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Caesars Palace: millionaire’s $ 500,000 gambling debt before bankruptcy was a fraud

Monday January 10, 2011 | 10:00 a.m.

Caesars Palace is suing the millionaire owner of the famous Beverly House estate in Beverly Hills, California, accusing him of fraudulently accumulating $ 500,000 in unpaid gambling debt before filing for bankruptcy.

A Caesars Palace lawyer last week filed an adversary complaint in the New Mexico Bankruptcy case of businessman Leonard M. Ross.

Ross is known to own the Beverly House, formerly known as the Hearst-Davies estate, named after publisher William Randolph Hearst and actress Marion Davies.

The estate was listed for sale for $ 95 million, according to a September 20 announcement regarding “unusual circumstances” that led Ross to seek Chapter 11 bankruptcy reorganization on September 15.

The domain greeted John and Jacqueline Kennedy on their honeymoon and appeared in the films “The Bodyguard” and “The Godfather” – the latter in a scene in which a film producer woke up to find his head bloody prize horse in bed.

Ross, known for owning companies like Rossco Holdings Inc., listed nearly $ 133 million in assets against nearly $ 82 million in liabilities in his bankruptcy filing.

Among the creditors listed in the file are MGM Resorts International’s Bellagio Hotel and Casino on the Las Vegas Strip, which owed $ 350,000 for “cashed check and hotel / game”; and Caesars Entertainment Corp.’s Caesars Palace, owed an unknown amount for a “personal advance”.

Caesars Palace, however, clarified in its complaint last week that on August 1-2, Ross signed eight game markers totaling $ 500,000.

The markers – negotiable instruments resembling checks signed by Ross against one of his bank accounts – were presented to the Pacific Mercantile Bank for payment on September 24, after filing for bankruptcy, but were returned and marked “Account closed,” Caesars’ deposits say.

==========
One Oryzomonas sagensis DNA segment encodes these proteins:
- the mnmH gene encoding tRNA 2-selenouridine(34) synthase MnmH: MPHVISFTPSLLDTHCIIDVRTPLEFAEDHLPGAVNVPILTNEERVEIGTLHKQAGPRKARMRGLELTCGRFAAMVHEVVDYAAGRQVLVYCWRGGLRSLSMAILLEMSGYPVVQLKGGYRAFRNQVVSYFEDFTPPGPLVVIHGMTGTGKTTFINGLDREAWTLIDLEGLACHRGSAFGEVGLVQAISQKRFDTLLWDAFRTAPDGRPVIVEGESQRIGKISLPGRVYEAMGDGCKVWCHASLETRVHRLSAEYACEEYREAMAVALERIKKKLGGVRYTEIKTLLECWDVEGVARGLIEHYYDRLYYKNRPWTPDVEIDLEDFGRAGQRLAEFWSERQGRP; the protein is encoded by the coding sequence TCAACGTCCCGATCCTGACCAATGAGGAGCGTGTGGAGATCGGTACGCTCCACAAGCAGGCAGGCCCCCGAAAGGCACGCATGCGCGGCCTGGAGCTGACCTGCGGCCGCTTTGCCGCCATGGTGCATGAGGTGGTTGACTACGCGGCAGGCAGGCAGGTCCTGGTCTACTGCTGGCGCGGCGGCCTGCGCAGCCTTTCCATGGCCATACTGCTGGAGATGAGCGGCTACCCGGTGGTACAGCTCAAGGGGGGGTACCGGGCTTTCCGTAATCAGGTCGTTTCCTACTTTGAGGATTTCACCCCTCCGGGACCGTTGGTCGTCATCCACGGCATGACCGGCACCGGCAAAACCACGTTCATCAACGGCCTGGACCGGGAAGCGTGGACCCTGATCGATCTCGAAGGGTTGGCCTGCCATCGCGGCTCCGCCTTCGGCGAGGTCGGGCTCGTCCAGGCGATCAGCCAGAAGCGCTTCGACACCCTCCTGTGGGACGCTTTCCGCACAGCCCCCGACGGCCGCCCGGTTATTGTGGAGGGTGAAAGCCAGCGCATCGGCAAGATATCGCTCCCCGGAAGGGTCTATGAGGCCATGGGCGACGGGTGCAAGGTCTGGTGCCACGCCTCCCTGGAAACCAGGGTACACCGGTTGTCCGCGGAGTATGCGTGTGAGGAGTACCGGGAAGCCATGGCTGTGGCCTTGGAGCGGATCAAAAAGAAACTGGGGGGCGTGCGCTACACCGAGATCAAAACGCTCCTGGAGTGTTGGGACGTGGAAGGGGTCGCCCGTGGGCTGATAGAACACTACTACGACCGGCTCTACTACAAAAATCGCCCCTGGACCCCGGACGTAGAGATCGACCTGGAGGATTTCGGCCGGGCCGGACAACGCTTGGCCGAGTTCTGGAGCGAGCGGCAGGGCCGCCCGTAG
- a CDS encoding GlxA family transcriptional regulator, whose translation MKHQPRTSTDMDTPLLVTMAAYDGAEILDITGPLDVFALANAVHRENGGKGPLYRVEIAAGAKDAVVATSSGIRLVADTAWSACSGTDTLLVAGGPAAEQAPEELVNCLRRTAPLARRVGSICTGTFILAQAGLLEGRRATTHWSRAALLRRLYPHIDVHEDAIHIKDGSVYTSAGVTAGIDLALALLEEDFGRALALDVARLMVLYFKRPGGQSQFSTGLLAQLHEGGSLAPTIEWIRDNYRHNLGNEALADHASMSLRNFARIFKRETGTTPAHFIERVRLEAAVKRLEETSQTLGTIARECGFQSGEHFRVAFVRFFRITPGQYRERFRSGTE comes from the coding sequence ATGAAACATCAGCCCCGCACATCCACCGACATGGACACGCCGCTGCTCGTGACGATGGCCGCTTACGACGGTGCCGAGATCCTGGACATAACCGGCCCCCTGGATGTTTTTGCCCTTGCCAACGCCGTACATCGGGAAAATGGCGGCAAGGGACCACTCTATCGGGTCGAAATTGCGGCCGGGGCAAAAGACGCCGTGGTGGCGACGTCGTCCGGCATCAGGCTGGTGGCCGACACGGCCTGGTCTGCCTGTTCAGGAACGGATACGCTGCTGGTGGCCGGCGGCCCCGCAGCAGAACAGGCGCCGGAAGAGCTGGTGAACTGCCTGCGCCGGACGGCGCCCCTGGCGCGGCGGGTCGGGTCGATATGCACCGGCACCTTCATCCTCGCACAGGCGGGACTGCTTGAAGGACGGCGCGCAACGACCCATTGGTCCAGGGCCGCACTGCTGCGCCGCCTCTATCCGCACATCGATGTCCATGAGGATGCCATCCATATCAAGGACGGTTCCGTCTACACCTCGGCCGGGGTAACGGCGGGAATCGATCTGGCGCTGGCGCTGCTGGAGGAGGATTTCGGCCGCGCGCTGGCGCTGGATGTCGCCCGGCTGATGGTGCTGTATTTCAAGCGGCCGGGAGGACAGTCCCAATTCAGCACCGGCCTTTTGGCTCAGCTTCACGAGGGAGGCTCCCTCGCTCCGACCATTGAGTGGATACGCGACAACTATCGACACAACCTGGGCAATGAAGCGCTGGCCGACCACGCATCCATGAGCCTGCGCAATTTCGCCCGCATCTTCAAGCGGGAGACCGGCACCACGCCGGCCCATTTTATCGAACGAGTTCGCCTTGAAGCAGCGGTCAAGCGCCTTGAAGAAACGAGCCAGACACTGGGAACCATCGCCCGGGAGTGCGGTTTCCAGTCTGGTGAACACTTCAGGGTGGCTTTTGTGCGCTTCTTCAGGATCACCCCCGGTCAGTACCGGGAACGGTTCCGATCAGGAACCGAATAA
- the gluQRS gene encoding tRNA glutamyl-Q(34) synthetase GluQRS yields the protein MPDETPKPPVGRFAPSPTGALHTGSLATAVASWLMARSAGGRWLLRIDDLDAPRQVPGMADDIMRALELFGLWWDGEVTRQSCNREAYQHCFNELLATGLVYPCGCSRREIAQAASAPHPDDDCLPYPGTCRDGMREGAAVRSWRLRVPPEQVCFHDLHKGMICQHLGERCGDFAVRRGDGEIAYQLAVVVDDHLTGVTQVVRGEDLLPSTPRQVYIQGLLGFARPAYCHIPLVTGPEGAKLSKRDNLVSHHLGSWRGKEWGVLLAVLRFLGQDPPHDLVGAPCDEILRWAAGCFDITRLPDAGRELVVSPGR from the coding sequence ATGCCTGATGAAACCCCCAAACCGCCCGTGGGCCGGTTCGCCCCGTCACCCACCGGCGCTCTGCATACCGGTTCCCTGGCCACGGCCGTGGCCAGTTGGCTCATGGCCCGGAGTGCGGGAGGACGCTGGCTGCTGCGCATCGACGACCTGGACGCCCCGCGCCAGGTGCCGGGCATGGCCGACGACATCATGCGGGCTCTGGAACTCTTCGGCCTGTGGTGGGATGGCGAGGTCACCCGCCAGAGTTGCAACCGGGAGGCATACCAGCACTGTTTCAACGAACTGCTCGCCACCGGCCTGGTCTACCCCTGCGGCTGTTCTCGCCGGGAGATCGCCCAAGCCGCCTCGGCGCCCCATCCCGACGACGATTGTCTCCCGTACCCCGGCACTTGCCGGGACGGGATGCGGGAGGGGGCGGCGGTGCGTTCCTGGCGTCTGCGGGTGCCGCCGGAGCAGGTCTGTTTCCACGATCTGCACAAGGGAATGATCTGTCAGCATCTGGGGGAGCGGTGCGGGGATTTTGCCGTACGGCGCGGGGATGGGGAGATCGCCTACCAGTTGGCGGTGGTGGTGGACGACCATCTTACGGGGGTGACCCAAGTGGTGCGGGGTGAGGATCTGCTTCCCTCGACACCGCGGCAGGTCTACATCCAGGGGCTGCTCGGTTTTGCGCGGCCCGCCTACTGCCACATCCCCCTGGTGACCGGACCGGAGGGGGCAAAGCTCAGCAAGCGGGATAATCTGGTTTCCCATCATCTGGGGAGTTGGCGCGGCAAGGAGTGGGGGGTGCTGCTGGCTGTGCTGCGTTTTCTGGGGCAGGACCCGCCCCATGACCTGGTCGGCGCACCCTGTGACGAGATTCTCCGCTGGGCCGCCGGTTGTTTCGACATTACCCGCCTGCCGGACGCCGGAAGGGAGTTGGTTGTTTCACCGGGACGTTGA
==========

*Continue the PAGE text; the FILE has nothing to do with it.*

“The defendant intended to deceive the plaintiff by inducing the plaintiff to give him credit for the purpose of gambling,” accuses Caesars Palace in his complaint, which asks the bankruptcy court not to discharge or extinguish the debt.

“On the specific days and times that the Respondent signed and delivered the eight Credit Instruments / Negotiable Instruments at issue to the Applicant, he had no intention of honoring the Credit Instruments unless his gambling activities were financially successful. Caesars accused in his complaint.

“Prior to the date and time when the plaintiff presented the credit instruments / negotiable instruments for payment, the defendant wrongly closed his financial account; therefore, the defendant knew that the credit instruments / negotiable instruments were worthless and would be dishonored.

“The defendant did not inform the plaintiff that the credit instruments / negotiable instruments were worthless and would be dishonored when the plaintiff presented them for payment. The defendant’s conduct in failing to disclose that he had wrongly closed his financial account assured that the eight credit / negotiable instruments issue would be dishonored, would constitute an intentional and willful fraud of the defendant against the plaintiff, or otherwise obtain credit by false pretenses and material representations, ”accused Caesars.

The casino added in its complaint: “The credit / negotiable instruments and other documents at issue herein were directly related to the financial condition of the defendant at the time he signed them and delivered them to the plaintiff. The Respondent was aware that the aforementioned writings he signed were materially false, as the Respondent stated that the Credit Instruments / Negotiable Instruments would be honored when the Claimant presented them for payment. ”

In the statement announcing the Beverly House was up for sale, Ross said his bankruptcy was linked to disputes with two banks.

A message to comment on Caesars’ complaint has been left with his bankruptcy attorney.